It has been 165 days since George Floyd was murdered, sparking national protests calling for defunding the police and reallocating funds to community resources, yet Black people continue to die at the hands of police. 

On Oct. 26, Walter Wallace Jr., a 27-year-old man with bipolar disorder, was killed by two Philadelphia police officers who each fired at least seven rounds at him. Neither officer was armed with a taser, despite the department’s five-year plan to supply every officer with one. 

Three 911 calls were made on the day of the shooting and when officers arrived, Wallace Jr.’s family attempted to notify them that he was in crisis. Instead of being met with assistance, Wallace Jr. was met with bullets.  

The incident is still under investigation, but the fact remains that Black people are being killed at a disproportionate rate by police, and police continue to mishandle interactions with people suffering mental health crises. 

The Washington Post’s fatal shooting tracker reports that 158 Black people were killed by police in 2020. Of those, 16.5 percent were cases where the victim suffered from a mental illness.

Mental health resources in Black and brown communities are less prevalent and less utilized than those in predominantly white communities, despite evidence that suggests racial trauma is on the rise. In 2015, only four percent of psychologists in the U.S. were Black. Seeking care for mental health issues is also highly stigmatized, especially for Black men. 

In their statements, officers at the scene said Wallace Jr. was carrying a knife. Police often cite armed suspects as a reason for firing their weapons. 

However, in 2015, white supremacist and mass murderer Dylann Roof was apprehended after an act of domestic terrorism without any shots fired by police, despite him possessing a firearm. On Aug. 25, Kenosha shooter Kyle Rittenhouse walked right by police after killing two protestors with a rifle. Police officers only seem to fear for their lives when they don’t see a white man looking back at them.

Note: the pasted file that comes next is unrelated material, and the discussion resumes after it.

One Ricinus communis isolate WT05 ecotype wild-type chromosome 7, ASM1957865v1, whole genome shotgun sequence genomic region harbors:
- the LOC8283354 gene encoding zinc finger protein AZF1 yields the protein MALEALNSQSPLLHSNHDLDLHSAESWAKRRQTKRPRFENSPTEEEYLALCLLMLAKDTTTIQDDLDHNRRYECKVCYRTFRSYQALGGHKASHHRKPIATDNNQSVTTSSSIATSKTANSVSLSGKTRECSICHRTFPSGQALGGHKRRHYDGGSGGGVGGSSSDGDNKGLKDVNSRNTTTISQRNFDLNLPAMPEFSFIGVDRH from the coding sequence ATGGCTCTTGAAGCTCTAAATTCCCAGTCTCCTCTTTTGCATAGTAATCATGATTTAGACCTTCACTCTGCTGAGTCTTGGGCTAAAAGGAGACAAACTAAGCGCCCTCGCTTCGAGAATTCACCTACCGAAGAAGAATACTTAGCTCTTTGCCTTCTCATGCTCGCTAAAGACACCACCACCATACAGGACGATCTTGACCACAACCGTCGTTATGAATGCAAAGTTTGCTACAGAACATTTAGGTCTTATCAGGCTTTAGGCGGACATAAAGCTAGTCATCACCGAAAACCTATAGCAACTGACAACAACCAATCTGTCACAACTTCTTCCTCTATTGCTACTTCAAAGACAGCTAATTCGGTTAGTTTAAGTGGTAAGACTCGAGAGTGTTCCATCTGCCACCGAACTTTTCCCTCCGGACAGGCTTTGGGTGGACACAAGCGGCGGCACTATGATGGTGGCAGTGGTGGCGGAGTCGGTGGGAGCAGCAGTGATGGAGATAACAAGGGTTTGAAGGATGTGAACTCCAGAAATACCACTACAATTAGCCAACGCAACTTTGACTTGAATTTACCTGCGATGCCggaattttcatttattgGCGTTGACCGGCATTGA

In response to Wallace Jr.’s shooting, Joe Biden and Kamala Harris published a statement that spent more time condemning the looting that followed his death than mourning it. On Biden’s campaign website, under the subhead “Lift Every Voice: The Biden Plan for Black America,” the presidential candidate addresses the lack of mental health resources in the Black community and acknowledges the need for systemic change in the U.S. criminal justice system, but doesn’t commit to defunding the police or reallocating funds to other agencies. 

Regardless of the election outcome, shootings like that of Wallace Jr. will continue to happen as long as armed police officers are responding to mental health calls instead of trained professionals. 

In Philadelphia, a system that doesn’t rely on the police exists for situations like Wallace Jr.’s. Normally, dispatchers in the area would reroute mental health 911 calls to the Mental Health Emergency Hotline. After receiving the alert, the West Philadelphia Consortium would send out a mobile, unarmed team to assess the situation and offer assistance. However, when dispatchers are not trained to ask the right questions, or crucial information is not conveyed to officers dispatched to the scene, mental health crisis calls can be mishandled with deadly consequences. 

As we seek to dismantle systems of violence, we must replace them with alternative resources and community care. Crisis response centers like the West Philadelphia Consortium must be implemented around the country and partner with existing services to make sure calls for support go to the right people.

On a local level, we can all be a part of destigmatizing mental health struggles and supporting local policies that prioritize equitable access to treatment and crisis services.